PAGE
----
At least 11 people have been killed in an attack on a village near the central Nigerian city of Jos, a region where hundreds have died in sectarian violence this year, state radio said on Wednesday.

Plateau State radio said the attack on the village in the Riyom area, 30 km (19 miles) south of Jos, took place at about 1:30 am (0030 GMT), citing the Riyom local council chairman. The report said women and children were among the dead.

“We have heard that a village was attacked last night,” a Red Cross spokesman in Jos told Reuters, adding the agency had sent a team of volunteers to the village.

The army, which has been enforcing a dusk-to-dawn curfew in and around Jos since January, could not confirm any attack.

“Up until now the commander on the ground in the area has not sent any report,” army spokesman Lieutenant-Colonel Galadima Shekari said.

Plateau State, of which Jos is the capital, lies at the crossroads of Nigeria’s Muslim north and Christian south, a region known as the “Middle Belt”.

Fierce competition for control of fertile farmlands between Christian and animist indigenous groups and Muslim settlers from the north have repeatedly triggered unrest in the region over the past decade.

Four days of clashes between Muslim and Christian mobs killed more than 400 people around Jos in January, according to local community leaders.

Violence flared again 10 days ago with attacks on the mostly Christian villages of Dogo Nahawa, Zot and Ratsat just south of Jos, in which hundreds more people are feared to have been killed.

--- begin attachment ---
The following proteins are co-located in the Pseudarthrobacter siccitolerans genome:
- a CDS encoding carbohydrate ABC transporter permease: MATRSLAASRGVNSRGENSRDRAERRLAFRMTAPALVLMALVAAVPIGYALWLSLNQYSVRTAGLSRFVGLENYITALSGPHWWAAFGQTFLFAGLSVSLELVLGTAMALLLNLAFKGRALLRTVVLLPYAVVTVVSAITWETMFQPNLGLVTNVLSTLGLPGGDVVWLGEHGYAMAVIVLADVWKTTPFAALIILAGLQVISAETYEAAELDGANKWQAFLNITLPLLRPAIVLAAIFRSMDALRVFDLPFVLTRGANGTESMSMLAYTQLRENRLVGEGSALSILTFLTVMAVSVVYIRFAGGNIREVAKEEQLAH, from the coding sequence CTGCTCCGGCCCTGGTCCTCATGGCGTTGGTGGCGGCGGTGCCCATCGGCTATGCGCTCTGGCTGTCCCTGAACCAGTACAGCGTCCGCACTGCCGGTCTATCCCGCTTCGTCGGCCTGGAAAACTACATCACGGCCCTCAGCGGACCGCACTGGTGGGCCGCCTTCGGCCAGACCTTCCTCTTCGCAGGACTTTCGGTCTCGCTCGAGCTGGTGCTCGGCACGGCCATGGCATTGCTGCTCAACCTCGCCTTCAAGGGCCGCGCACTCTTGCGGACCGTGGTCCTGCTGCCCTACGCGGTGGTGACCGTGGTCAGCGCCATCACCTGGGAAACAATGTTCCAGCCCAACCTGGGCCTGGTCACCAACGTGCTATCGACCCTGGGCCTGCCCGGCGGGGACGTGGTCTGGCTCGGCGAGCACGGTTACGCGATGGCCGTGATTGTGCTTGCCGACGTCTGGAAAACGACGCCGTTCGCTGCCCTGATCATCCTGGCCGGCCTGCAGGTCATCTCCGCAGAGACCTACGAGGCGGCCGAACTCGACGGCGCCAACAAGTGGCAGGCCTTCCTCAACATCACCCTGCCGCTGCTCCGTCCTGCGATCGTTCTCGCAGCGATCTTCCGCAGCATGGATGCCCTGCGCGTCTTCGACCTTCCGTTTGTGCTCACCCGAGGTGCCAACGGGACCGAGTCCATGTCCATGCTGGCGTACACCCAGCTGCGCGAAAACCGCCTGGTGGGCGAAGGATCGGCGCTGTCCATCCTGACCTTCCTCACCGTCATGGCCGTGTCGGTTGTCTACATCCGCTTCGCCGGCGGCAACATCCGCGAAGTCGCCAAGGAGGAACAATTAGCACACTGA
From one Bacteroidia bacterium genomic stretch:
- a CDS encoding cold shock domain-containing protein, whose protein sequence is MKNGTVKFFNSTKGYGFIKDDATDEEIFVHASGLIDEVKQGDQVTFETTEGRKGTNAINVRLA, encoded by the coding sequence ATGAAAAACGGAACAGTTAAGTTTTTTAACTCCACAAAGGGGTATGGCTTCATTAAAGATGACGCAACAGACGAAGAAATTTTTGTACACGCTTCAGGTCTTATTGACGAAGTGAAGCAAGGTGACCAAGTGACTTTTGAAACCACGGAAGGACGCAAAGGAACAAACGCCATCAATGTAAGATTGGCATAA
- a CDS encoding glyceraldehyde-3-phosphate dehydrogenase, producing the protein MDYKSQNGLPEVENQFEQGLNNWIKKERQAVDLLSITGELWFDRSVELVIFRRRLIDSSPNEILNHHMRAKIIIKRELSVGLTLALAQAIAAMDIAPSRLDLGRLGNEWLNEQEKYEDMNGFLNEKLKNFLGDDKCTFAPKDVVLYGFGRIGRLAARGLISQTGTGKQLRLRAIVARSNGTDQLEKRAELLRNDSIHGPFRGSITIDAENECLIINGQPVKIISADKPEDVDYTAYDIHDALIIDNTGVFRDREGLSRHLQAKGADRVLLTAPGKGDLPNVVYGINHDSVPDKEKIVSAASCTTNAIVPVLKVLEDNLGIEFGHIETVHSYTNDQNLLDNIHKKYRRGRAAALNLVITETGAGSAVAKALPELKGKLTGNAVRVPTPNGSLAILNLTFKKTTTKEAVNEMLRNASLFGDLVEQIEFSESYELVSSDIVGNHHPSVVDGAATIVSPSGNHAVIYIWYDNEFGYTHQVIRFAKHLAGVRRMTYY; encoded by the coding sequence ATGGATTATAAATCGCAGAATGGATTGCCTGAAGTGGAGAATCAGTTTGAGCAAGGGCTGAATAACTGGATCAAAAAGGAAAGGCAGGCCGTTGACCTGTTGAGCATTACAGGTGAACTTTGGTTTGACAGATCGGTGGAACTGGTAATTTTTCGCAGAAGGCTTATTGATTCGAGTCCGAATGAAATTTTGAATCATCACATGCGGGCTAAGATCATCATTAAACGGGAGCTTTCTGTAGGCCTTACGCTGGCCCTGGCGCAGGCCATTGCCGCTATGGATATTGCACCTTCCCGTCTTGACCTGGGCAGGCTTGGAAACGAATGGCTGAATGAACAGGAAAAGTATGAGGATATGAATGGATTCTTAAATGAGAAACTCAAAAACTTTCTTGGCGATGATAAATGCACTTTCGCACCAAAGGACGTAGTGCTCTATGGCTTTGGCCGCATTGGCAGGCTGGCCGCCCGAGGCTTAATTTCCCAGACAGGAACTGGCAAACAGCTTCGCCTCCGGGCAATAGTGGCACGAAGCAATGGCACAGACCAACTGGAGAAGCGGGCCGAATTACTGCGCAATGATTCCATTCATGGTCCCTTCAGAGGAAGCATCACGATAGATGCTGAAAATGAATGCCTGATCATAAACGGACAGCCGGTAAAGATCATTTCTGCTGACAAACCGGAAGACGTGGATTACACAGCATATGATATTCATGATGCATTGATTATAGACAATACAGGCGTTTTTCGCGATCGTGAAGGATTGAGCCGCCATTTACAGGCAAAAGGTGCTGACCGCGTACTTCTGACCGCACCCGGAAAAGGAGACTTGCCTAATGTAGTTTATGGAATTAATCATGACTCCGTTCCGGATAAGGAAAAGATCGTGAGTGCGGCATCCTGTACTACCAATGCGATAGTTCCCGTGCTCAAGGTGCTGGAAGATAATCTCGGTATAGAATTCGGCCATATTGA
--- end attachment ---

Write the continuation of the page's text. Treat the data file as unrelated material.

The unrest comes at a difficult time for Nigeria, with Acting President Goodluck Jonathan trying to consolidate power while ailing President Umaru Yar’Adua, who recently returned from three months in a Saudi hospital, is too sick to govern.

Jonathan is also having to deal with resurgent unrest in the oil-producing Niger Delta, where militants on Monday detonated two car bombs outside a government building.

Pope Benedict, the United States and the United Nations have all condemned the violence in central Nigeria and urged the authorities to work for a peaceful resolution.

Retaliatory attacks are not uncommon and Jonathan put the security forces on red alert after the attacks south of Jos a week and a half ago to try to prevent unrest from spreading to neighbouring states.

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